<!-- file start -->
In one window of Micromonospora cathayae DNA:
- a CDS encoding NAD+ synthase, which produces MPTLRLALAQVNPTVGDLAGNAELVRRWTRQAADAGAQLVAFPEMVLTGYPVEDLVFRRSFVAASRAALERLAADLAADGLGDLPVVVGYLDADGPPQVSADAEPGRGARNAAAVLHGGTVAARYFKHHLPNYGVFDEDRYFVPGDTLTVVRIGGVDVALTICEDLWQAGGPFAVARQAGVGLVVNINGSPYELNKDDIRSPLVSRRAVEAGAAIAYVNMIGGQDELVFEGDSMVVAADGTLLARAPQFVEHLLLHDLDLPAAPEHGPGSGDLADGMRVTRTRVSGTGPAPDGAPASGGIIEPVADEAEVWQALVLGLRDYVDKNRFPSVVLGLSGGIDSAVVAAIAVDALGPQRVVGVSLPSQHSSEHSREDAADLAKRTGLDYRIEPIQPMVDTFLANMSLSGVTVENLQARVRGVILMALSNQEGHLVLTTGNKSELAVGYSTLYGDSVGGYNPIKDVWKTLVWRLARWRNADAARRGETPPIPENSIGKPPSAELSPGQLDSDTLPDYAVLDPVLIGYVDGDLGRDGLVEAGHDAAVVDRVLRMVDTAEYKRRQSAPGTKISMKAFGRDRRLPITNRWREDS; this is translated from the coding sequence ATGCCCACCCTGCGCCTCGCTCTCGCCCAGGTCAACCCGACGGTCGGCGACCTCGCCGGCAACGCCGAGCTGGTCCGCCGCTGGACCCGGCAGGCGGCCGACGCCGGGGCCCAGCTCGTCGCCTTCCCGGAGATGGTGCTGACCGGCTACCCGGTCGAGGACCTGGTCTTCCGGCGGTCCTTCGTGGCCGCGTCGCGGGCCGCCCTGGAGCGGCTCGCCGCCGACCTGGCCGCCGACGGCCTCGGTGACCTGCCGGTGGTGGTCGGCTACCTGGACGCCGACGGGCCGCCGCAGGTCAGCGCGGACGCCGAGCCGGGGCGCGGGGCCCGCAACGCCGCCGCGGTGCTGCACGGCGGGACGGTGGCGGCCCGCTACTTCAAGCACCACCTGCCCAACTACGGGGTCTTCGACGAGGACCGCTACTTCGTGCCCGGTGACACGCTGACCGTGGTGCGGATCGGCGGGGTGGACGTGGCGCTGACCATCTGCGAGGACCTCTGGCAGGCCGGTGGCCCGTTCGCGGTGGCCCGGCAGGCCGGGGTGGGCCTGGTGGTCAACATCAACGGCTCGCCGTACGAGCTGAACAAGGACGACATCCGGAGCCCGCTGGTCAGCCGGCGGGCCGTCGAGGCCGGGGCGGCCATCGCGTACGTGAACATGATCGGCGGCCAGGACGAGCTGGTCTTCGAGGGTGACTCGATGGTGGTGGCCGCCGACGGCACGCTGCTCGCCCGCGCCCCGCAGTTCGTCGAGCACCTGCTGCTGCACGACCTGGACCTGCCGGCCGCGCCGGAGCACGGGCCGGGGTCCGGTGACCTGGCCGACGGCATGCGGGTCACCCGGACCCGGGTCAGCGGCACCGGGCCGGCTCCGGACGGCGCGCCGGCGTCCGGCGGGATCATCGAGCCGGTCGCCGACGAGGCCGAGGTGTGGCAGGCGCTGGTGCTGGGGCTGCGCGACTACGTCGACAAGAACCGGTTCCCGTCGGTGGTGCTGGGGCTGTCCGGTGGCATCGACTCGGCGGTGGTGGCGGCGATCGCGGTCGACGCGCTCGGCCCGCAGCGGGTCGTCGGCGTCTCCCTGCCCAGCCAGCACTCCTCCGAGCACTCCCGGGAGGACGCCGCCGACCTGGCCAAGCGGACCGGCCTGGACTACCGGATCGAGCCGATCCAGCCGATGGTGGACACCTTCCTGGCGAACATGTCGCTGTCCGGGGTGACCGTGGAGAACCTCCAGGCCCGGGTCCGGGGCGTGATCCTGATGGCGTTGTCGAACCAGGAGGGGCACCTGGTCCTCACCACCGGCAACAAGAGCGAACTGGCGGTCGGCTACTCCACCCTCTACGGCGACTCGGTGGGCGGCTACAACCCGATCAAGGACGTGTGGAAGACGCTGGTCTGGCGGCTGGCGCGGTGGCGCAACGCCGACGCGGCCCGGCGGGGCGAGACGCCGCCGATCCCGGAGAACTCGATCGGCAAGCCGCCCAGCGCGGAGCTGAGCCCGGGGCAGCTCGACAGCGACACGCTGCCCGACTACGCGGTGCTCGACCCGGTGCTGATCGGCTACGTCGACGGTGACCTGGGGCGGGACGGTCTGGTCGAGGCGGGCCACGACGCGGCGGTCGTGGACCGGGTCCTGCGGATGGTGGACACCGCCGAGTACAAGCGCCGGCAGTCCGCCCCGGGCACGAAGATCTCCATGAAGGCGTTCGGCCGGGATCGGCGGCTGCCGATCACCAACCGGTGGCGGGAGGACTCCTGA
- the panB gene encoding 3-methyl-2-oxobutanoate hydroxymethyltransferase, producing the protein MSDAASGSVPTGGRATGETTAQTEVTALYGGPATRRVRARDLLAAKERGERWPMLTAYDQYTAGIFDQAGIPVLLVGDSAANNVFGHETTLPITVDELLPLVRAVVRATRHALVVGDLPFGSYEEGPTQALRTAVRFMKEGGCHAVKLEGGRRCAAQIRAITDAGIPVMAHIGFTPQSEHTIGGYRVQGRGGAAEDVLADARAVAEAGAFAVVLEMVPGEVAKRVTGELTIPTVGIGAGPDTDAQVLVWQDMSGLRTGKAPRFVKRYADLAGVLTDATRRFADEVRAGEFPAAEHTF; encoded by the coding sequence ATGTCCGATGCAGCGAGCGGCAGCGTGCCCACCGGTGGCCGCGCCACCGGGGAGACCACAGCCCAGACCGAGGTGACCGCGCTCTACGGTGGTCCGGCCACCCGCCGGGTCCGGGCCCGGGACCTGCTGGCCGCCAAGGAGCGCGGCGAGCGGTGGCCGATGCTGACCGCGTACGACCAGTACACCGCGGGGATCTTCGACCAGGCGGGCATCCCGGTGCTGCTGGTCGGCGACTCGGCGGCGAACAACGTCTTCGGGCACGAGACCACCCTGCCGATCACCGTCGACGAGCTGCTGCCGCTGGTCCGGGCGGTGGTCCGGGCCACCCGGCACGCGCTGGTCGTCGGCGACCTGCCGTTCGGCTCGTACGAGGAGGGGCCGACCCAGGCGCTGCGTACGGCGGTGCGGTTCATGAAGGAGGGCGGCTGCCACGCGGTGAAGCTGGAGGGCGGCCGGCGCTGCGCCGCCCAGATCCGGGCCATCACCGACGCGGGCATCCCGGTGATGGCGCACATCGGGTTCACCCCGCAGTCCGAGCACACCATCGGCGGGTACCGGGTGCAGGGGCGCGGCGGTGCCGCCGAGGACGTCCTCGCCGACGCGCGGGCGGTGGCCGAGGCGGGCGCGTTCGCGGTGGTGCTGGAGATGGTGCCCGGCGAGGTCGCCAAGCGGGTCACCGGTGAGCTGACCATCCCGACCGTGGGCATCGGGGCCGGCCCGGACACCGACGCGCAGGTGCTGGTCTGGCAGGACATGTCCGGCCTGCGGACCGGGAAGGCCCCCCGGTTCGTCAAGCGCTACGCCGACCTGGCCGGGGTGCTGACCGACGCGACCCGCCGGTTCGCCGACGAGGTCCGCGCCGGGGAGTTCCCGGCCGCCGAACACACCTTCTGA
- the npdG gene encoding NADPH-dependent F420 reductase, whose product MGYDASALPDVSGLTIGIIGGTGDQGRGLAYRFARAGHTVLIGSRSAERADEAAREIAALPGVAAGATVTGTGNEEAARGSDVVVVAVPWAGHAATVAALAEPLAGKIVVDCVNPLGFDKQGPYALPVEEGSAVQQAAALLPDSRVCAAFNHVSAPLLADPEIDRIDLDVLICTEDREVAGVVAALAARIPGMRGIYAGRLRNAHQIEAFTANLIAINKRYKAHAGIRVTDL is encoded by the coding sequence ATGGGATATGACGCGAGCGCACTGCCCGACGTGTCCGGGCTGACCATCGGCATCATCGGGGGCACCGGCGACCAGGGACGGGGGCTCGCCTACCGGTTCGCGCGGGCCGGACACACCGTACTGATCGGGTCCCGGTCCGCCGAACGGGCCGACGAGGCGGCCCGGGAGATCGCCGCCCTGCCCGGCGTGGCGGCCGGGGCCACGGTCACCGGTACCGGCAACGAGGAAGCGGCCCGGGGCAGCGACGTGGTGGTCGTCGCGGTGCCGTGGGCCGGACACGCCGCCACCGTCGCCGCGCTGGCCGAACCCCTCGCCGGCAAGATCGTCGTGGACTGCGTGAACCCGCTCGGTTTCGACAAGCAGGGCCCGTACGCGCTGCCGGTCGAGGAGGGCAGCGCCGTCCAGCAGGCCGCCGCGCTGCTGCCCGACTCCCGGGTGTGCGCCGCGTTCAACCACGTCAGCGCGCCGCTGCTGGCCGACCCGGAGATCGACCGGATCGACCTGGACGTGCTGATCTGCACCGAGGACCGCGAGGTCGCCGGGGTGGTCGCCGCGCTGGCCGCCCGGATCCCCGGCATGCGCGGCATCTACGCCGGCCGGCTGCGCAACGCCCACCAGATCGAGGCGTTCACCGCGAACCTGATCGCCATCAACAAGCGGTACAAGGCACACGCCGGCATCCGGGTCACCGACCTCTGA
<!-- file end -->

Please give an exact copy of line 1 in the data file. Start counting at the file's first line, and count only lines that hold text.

In one window of Micromonospora cathayae DNA: